Rising Beyond Martyrdom’s Fire

by Rivera Sun

In my dream, Joan of Arc’s fire burns in my eyes – both her pyre and her impassioned life flame. As a young twenty-first century woman, I romanticized the martyr and emulated her, pitching the un-tempered strength of my youth into battle with the corporate-political rulers of my time. Joan had her sword; I had my pen. Joan had her court; I had the stage. Joan put armor on her limbs. I put theatrical costumes on as I rode into battle.

Such folly! Such hot-tempered arrogance of my youth. I was tilting at windmills and bragging about it afterwards. Bravado and self-sabotage rode upon my shoulders. I set my sights on going down in history as a bright burst of martyred flame. Time and circumstance saved me. I survived my twenties without fame or early death – though the latter brushed closely enough to rattle my romanticized obsession.

Maturity tempered me. Martyrdom paled in comparison to a long, dedicated life. I had wrested a few kernels of wisdom from those challenges and now I wanted to live. A painting of Joan of Arc still lay on my desk and her biographies still lined my bookshelves, but as I pondered and perused and stripped away some layers of the cobwebby film of retrospect and history and youthful idealization, I came to this: martyrdom is a consolation prize thrown at women after the socio-political systems of their times crush them. Joan did not set out to be a martyr. She set out to win. And win she did, ending a siege, leading an army, crowning a king. She won so well that the threatened religious-political powers of the day labeled her heretic, held a pseudo-trial, and then burned her at the stake. That was in the 1400’s. She was nineteen years old. She was a general, a commander, and a mystic, mythic leader…had she been a man she might have lived. Her society had room for powerful men. But she was a woman, and young, at that, with a long life ahead of her that threatened the authorities. She burned with an inner fire that had no hearth in fifteenth century France. Without a place to put her, Joan was a wildfire that could rage across the established status quo. So, they threw her on a pyre. You could call her a heretic or call her a saint, but either way, she was dead, and let that be a lesson to all women in the future: you can burn with brightness, but then you’ll burn, and in retrospect society might label you a martyr. Now isn’t that romantic?

Hmm…perhaps when I was a girl, but certainly not to the full-ripened woman now; a woman who has witnessed birth and death; a woman who has loved and lost; a woman who has stretched her mind past all horizons; a woman, an artist, who dreams of Joan’s fire and armies – not armies of soldiers, but of artists.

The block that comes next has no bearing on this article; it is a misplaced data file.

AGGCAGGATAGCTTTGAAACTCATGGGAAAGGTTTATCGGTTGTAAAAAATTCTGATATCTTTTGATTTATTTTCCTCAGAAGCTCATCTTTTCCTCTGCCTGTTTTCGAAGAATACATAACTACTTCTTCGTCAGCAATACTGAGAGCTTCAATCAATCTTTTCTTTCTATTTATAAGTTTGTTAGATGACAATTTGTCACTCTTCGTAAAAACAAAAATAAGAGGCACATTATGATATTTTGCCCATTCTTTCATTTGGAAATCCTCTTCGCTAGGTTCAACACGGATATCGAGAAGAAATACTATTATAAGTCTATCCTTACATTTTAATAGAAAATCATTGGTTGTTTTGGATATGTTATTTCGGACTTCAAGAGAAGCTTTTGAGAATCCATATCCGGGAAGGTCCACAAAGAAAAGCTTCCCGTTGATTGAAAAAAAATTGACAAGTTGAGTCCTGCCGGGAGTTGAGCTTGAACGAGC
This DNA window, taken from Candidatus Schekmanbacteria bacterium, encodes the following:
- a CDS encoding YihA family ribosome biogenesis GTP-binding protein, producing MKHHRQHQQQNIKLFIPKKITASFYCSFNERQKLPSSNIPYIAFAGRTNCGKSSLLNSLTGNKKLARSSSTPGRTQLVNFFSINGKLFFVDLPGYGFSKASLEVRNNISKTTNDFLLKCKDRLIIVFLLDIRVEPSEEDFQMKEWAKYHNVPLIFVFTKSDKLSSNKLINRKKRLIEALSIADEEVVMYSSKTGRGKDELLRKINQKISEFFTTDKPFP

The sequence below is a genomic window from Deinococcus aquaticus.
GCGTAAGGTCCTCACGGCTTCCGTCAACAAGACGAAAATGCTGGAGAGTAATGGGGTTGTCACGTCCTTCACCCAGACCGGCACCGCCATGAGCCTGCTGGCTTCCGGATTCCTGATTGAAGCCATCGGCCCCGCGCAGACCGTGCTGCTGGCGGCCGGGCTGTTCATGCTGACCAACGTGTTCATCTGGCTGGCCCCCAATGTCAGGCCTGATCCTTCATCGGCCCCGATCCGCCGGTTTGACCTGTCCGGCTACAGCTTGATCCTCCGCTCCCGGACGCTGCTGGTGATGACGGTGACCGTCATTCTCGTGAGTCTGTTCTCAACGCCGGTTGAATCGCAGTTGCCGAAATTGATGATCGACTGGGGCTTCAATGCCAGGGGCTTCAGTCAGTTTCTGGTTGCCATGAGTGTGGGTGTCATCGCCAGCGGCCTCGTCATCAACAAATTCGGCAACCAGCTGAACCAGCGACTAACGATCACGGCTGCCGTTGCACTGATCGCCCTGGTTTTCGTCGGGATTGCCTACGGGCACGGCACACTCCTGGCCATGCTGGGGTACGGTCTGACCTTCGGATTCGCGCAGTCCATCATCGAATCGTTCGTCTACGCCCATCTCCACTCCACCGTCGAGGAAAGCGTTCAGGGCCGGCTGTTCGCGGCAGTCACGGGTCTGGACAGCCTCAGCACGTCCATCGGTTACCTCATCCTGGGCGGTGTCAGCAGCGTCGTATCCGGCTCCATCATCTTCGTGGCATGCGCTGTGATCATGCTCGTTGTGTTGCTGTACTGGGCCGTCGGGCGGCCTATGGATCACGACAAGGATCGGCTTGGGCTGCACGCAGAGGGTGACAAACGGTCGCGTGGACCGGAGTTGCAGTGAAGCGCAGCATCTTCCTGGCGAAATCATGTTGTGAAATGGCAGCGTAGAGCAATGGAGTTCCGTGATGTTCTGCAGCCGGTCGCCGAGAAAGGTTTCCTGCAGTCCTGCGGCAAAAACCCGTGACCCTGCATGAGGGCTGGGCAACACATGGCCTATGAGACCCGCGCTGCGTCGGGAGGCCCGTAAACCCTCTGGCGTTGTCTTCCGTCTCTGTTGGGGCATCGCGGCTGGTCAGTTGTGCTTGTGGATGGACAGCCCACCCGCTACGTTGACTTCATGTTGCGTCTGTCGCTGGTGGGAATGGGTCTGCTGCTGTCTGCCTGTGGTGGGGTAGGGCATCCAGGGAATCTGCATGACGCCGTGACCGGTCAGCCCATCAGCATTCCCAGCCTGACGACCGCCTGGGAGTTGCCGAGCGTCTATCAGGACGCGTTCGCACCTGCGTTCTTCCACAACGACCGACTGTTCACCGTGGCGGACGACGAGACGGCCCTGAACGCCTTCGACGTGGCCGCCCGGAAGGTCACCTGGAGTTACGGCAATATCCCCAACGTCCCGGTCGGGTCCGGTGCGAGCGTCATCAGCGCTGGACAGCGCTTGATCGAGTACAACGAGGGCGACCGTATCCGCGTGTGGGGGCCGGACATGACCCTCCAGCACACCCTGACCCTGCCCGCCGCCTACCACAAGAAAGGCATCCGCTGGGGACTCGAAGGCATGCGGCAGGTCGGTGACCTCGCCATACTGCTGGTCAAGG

I dream of artists who bend their brushes not to the canvases of the wealthy, but to the protest banners of the poor…artists who turn their pens not to self-involved narcissism, but to social issues of the times. I dream of artists who lift their voices toward vision, carrying us out of the drivel of our times, and lead us to a dawn that is coming. I dream of photographers who capture heart aching beauty along with heartbreaking reality. I dream of an army of artists that will not allow our society any distractions from the work that needs to be done.

If we are women, and we are rising, it cannot be as saints or martyrs. We must rise like our mothers before us to start the fires that nourish and light the way. We must rise with our feet planted firmly on this earth and our heads lifted strongly up to the sky. We must rise, not above the injustice and tragedy that surrounds us, but within it…and through it. We must rise and roll up our sleeves and get to work changing this world. We must set out like Joan of Arc, not toward martyrdom, but toward winning. An early grave should not have been her destiny, nor will it be ours.

Our lives will be full and long. They will rise like the sun, bringing warmth and fresh starts, new life and possibility. Our lives will rise scorching with illumination, demanding honesty and justice. Our lives will rise to engage this world in change and transformation. No longer shoved to the sidelines of life, given only the options of rising beyond or above this world, our lives will rise within it, bringing our art and our hearts to the work that needs doing, healing and strengthening this world.

© 2013 Rivera Sun


Journal, Volume 1 Issue 1